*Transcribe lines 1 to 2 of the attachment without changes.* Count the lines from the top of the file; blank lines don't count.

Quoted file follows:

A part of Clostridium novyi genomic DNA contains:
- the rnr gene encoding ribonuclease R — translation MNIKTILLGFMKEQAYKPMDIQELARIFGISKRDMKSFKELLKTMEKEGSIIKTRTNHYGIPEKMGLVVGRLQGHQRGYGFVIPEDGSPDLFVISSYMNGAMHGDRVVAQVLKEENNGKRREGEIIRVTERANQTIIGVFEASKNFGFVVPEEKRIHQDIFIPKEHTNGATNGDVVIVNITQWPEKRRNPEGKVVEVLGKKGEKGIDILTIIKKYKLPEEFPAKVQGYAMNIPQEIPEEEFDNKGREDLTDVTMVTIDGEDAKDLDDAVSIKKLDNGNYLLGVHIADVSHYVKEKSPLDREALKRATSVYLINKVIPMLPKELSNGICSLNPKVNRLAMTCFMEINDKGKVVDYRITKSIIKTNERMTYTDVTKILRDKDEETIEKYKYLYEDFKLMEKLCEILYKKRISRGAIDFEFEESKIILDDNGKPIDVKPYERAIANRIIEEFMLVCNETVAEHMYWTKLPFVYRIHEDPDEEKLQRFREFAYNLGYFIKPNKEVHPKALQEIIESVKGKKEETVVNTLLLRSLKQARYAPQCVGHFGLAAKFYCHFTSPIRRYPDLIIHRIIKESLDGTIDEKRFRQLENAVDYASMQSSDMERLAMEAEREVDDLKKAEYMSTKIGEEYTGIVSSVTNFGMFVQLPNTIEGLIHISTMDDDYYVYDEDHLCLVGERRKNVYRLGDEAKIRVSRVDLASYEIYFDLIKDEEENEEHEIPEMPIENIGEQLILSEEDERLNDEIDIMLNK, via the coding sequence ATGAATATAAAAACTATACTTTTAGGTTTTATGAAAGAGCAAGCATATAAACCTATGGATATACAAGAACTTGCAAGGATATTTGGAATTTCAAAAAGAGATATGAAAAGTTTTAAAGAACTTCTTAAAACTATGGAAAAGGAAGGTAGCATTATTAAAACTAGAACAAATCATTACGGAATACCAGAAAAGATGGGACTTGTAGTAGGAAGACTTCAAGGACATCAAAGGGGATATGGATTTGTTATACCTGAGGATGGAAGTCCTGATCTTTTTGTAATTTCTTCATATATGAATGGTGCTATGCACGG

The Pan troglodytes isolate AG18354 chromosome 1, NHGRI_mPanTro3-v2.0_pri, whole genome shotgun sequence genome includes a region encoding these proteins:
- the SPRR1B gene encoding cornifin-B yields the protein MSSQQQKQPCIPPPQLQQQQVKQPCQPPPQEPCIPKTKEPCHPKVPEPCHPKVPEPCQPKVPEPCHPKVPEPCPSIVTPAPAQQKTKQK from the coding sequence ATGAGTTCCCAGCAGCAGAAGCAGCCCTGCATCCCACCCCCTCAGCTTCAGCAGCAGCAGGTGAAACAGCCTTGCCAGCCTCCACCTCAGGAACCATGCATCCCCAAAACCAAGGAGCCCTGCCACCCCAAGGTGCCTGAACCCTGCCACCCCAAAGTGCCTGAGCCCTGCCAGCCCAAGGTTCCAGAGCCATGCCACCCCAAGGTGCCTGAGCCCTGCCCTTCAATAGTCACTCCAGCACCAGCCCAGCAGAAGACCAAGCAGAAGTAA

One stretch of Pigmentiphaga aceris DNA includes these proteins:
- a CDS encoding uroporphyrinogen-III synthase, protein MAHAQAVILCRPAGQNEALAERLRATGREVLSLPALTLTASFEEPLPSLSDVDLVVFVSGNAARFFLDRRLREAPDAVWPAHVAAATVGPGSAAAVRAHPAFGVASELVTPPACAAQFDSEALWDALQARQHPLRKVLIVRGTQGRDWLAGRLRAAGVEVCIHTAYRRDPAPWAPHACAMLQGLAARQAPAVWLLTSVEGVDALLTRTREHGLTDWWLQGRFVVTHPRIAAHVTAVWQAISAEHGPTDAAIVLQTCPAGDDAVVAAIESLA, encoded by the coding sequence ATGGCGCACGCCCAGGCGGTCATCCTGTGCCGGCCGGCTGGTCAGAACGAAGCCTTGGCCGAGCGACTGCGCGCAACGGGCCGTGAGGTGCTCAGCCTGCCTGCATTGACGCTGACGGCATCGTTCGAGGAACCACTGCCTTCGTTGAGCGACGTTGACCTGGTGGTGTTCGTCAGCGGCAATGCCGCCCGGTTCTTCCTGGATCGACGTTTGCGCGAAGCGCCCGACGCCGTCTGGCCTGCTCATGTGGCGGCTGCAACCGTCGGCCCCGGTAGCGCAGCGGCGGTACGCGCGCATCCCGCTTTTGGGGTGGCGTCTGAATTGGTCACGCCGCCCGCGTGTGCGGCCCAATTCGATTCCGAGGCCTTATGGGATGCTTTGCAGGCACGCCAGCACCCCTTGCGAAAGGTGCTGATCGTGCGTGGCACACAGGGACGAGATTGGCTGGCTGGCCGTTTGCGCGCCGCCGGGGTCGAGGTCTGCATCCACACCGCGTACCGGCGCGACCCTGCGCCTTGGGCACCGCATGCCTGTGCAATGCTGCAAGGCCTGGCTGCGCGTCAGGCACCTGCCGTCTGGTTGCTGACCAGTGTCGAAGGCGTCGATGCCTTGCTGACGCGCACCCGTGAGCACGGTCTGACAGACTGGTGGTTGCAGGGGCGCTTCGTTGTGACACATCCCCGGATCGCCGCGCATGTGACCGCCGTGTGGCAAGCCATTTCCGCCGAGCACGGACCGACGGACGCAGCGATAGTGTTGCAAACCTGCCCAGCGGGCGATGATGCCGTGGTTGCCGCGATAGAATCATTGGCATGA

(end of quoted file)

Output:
A part of Clostridium novyi genomic DNA contains:
- the rnr gene encoding ribonuclease R — translation MNIKTILLGFMKEQAYKPMDIQELARIFGISKRDMKSFKELLKTMEKEGSIIKTRTNHYGIPEKMGLVVGRLQGHQRGYGFVIPEDGSPDLFVISSYMNGAMHGDRVVAQVLKEENNGKRREGEIIRVTERANQTIIGVFEASKNFGFVVPEEKRIHQDIFIPKEHTNGATNGDVVIVNITQWPEKRRNPEGKVVEVLGKKGEKGIDILTIIKKYKLPEEFPAKVQGYAMNIPQEIPEEEFDNKGREDLTDVTMVTIDGEDAKDLDDAVSIKKLDNGNYLLGVHIADVSHYVKEKSPLDREALKRATSVYLINKVIPMLPKELSNGICSLNPKVNRLAMTCFMEINDKGKVVDYRITKSIIKTNERMTYTDVTKILRDKDEETIEKYKYLYEDFKLMEKLCEILYKKRISRGAIDFEFEESKIILDDNGKPIDVKPYERAIANRIIEEFMLVCNETVAEHMYWTKLPFVYRIHEDPDEEKLQRFREFAYNLGYFIKPNKEVHPKALQEIIESVKGKKEETVVNTLLLRSLKQARYAPQCVGHFGLAAKFYCHFTSPIRRYPDLIIHRIIKESLDGTIDEKRFRQLENAVDYASMQSSDMERLAMEAEREVDDLKKAEYMSTKIGEEYTGIVSSVTNFGMFVQLPNTIEGLIHISTMDDDYYVYDEDHLCLVGERRKNVYRLGDEAKIRVSRVDLASYEIYFDLIKDEEENEEHEIPEMPIENIGEQLILSEEDERLNDEIDIMLNK, via the coding sequence ATGAATATAAAAACTATACTTTTAGGTTTTATGAAAGAGCAAGCATATAAACCTATGGATATACAAGAACTTGCAAGGATATTTGGAATTTCAAAAAGAGATATGAAAAGTTTTAAAGAACTTCTTAAAACTATGGAAAAGGAAGGTAGCATTATTAAAACTAGAACAAATCATTACGGAATACCAGAAAAGATGGGACTTGTAGTAGGAAGACTTCAAGGACATCAAAGGGGATATGGATTTGTTATACCTGAGGATGGAAGTCCTGATCTTTTTGTAATTTCTTCATATATGAATGGTGCTATGCACGG